Iceland’s Tallest Waterfall Might Lose Its Status Skip to content

Iceland’s Tallest Waterfall Might Lose Its Status

Glymur in Hvalfjördur, west Iceland, which is the country’s highest waterfall with a drop of 198 meters, might now lose its status.

glymur_sr

Glymur. Photo by Sybille Regout. Click here to watch a slideshow of the waterfall.

One of the new waterfalls which was created at the edge of Morsárjökull glacier in Vatnajökull national park might be 228 meters high, as informal measuring by geologist Jón Vidar Sigurdsson on Sunday indicated, Morgunbladid reports.

If this is correct, the national park will not only boast the country’s largest glacier, Vatnajökull, and the country’s highest peak, Hvannadalshnjúkur, but also the country’s highest waterfall.

Eydís Líndal, divisional manager at the National Land Survey of Iceland, said an accurate measuring of the waterfall will probably soon be conducted in cooperation with the national park’s management.

If proven that the waterfall is higher than Glymur, “it must be determined whether the waterfall can be defined as such and then historical facts must be changed in school books.”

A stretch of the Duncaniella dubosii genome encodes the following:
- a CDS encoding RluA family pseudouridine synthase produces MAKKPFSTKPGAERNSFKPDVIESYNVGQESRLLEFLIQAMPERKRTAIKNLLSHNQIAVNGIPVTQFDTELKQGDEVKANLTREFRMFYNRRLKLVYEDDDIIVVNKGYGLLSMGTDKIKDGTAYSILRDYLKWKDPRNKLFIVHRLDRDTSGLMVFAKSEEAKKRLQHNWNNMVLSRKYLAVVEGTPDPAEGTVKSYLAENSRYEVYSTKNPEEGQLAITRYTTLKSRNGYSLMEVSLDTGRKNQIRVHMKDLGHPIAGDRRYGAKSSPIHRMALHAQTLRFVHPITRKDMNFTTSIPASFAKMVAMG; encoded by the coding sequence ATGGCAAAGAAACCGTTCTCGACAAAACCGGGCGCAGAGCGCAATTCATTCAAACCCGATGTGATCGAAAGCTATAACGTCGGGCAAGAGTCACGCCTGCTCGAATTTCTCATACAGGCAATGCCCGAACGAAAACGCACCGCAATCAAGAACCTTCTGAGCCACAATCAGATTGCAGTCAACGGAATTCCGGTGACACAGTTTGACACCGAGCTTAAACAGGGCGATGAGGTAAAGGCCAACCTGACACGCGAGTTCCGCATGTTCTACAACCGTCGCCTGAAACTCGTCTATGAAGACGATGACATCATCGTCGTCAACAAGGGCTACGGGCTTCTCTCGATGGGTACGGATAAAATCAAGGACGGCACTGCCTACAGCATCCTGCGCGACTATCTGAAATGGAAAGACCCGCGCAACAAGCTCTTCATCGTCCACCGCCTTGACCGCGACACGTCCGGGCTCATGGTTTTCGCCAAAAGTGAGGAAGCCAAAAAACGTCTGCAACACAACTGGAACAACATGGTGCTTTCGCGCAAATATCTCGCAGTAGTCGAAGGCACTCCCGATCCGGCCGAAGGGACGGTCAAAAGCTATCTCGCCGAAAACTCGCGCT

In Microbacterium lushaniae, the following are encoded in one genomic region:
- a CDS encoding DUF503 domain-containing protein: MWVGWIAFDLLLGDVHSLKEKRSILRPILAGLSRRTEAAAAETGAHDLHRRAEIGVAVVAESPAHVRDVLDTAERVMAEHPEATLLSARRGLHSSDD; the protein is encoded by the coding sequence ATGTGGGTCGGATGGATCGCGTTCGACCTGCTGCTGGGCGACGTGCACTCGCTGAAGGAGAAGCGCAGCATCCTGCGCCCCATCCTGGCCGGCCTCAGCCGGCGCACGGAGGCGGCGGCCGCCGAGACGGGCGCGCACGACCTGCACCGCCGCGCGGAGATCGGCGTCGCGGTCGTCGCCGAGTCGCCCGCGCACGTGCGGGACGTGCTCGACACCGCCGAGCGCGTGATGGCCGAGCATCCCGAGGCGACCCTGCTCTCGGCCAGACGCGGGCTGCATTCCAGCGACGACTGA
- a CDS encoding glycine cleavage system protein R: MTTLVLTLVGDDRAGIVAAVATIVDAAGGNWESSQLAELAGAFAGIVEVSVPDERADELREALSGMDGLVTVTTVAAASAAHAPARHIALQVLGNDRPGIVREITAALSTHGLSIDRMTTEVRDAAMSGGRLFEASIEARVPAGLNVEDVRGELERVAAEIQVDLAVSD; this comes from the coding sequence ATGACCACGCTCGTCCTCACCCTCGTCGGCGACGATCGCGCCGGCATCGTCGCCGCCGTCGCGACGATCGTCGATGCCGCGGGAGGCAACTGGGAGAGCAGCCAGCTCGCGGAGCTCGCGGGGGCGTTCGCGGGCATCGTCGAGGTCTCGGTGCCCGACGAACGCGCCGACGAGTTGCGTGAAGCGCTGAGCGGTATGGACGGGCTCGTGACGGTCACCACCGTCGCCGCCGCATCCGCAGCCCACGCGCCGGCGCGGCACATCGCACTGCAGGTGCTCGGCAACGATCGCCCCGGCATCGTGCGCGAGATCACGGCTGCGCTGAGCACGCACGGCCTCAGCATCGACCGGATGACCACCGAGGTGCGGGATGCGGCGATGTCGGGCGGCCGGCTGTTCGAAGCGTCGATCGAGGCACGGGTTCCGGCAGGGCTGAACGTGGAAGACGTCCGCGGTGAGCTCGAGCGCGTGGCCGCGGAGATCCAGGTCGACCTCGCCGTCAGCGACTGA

The waterfall, which tumbles over the edge of a cliff along with other cascades originating in Morsárjökull, which is part of Vatnajökull, has been visible since 2007.

“Glaciers are retreating because of global warming. It is obvious if you look a few decades back. The glaciers become thinner and the waterfall tumbles down the edge of a cliff where the glacier lies on top,” Sigurdsson described.

Click here to see a picture of the series of waterfalls and here to read more about the national park. Click here to read more about melting glaciers.

Sign up for our weekly newsletter

Get news from Iceland, photos, and in-depth stories delivered to your inbox every week!

Subscribe to Iceland Review

In-depth stories and high-quality photography showcasing life in Iceland!

Share article

Facebook
Twitter

Recommended Posts